Sanlam and partner to enhance digital products in Africa
Africa’s biggest insurer is partnering with Standard Chartered to emulate lessons learnt from its business in India
Abidjan — Africa’s biggest insurer is eyeing double-digit growth on the continent as it partners with Standard Chartered to enhance its digital offering in more countries and emulate lessons learnt from its business in India.
“The official launch is still to come, but we’re already in development stage with them,” Junior Ngulube, vice-chair of the Sanlam pan-Africa unit, said in an interview in Abidjan, the economic capital of Ivory Coast.
The West African nation is one of the countries where services such as automotive and home insurance will be rolled out and distributed digitally, he said, without giving further details.
Sanlam is piggybacking London-based Standard Chartered’s push into digital services across the continent, while also learning lessons on how to meet the needs of disadvantaged sectors of society through its partnership in India, which has done a lot of digital work, he said.
Present in 33 countries following the acquisition of Saham Finances in 2018, Sanlam is also looking at local partnerships in Egypt and Ethiopia.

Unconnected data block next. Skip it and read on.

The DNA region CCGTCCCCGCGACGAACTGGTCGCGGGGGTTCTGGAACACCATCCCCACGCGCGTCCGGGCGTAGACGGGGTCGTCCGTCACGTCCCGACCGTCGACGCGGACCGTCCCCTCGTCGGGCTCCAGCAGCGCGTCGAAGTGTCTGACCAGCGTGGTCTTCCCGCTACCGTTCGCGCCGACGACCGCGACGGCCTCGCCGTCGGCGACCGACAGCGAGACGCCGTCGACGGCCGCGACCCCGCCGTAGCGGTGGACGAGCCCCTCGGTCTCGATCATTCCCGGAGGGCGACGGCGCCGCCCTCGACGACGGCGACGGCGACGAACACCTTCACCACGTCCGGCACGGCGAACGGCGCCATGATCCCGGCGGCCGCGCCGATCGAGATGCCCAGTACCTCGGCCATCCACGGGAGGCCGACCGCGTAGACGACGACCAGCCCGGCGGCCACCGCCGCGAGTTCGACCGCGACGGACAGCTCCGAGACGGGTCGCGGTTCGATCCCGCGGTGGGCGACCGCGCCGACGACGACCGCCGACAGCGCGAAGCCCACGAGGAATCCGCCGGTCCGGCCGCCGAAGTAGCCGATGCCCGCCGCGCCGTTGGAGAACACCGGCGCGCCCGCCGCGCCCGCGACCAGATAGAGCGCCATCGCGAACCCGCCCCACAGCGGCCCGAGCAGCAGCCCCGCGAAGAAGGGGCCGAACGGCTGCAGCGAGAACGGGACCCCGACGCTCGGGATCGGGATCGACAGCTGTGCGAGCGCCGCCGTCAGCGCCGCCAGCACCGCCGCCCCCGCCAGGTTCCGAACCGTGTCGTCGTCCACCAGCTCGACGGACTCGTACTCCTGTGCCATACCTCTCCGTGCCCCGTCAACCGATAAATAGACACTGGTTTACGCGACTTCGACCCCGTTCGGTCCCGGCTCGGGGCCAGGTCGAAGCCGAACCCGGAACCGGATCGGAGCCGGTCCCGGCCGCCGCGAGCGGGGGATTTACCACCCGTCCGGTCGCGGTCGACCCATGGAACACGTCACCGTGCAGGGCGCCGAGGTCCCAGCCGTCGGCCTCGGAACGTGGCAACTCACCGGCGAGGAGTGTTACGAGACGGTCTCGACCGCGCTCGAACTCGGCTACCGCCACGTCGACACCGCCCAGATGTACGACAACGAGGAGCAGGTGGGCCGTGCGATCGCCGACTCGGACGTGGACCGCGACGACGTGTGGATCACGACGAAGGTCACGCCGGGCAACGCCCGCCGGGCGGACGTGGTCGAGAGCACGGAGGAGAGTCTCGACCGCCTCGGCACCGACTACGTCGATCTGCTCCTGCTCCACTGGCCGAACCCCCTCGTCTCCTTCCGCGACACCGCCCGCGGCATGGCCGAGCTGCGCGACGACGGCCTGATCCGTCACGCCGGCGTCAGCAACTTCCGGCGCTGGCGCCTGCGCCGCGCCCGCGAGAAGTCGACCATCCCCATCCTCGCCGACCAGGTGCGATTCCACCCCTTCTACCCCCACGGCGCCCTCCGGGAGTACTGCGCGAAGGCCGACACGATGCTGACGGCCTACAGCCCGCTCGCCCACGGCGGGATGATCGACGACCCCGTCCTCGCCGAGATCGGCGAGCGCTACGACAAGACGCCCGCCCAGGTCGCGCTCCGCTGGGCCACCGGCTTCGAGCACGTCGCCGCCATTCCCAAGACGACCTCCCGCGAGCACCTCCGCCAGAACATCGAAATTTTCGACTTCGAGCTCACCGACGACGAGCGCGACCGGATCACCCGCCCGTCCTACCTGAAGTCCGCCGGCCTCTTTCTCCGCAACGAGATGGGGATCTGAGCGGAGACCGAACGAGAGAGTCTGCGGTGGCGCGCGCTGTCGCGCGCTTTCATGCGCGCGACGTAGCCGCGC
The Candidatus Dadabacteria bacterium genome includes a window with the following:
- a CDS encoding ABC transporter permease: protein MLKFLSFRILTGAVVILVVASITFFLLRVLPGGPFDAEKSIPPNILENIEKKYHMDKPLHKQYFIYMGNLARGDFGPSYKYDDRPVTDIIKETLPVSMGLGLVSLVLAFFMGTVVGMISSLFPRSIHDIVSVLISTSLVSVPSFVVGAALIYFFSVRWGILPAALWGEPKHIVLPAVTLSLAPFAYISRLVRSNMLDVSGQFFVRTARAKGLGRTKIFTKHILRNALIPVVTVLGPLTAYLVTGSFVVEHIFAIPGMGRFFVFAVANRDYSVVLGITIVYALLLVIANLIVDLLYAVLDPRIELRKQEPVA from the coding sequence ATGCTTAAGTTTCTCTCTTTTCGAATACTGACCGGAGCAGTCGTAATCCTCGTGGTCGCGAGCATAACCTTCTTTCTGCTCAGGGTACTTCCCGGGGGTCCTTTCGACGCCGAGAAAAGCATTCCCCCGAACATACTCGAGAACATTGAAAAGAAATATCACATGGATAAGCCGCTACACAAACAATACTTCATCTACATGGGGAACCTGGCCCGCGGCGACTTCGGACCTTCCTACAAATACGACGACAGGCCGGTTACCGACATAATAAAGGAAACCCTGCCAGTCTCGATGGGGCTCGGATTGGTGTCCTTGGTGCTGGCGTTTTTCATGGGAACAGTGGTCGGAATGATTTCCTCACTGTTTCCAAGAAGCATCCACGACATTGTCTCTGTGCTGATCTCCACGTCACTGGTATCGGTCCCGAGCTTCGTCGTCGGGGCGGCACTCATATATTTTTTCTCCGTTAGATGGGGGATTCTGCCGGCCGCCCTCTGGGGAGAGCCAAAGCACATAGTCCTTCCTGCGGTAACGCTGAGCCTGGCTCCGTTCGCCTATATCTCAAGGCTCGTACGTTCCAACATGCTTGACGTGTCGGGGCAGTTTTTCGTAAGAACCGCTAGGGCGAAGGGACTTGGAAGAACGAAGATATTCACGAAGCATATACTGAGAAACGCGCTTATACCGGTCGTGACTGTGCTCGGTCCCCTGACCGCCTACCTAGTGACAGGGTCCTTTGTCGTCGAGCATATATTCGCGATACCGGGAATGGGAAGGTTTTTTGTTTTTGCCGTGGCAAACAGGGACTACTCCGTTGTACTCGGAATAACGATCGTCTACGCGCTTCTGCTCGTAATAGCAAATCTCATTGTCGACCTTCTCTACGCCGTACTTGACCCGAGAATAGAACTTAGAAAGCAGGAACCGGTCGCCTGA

“Ethiopia’s a bit tricky, because the market is not open, but we are discussing co-operation, not shareholding, so that should be better,” said Ngulube, adding that it would put them in a strong position when the market opens up.
Meanwhile, the global spread of the coronavirus means that the rebranding of Saham has been put on hold to perhaps later this year because it involves traveling, he said.
The integration of the businesses across Arabic, anglophone, francophone and lusophone Africa has gone “very well” and the companies will now focus on extracting synergies following the $1.1bn deal in 2018. Countries across Sub-Saharan Africa have followed other nations in shutting borders, limiting travel and the size of gatherings to contain the virus.
Ngulube, an insurance industry veteran who’s been doing business across the continent for decades, smiles as he recalls the first management meeting after the Saham transaction. “I had to bring in simultaneous translation because you cannot expect French speakers to suffer two days of listening to English, it gets exhausting after a time.”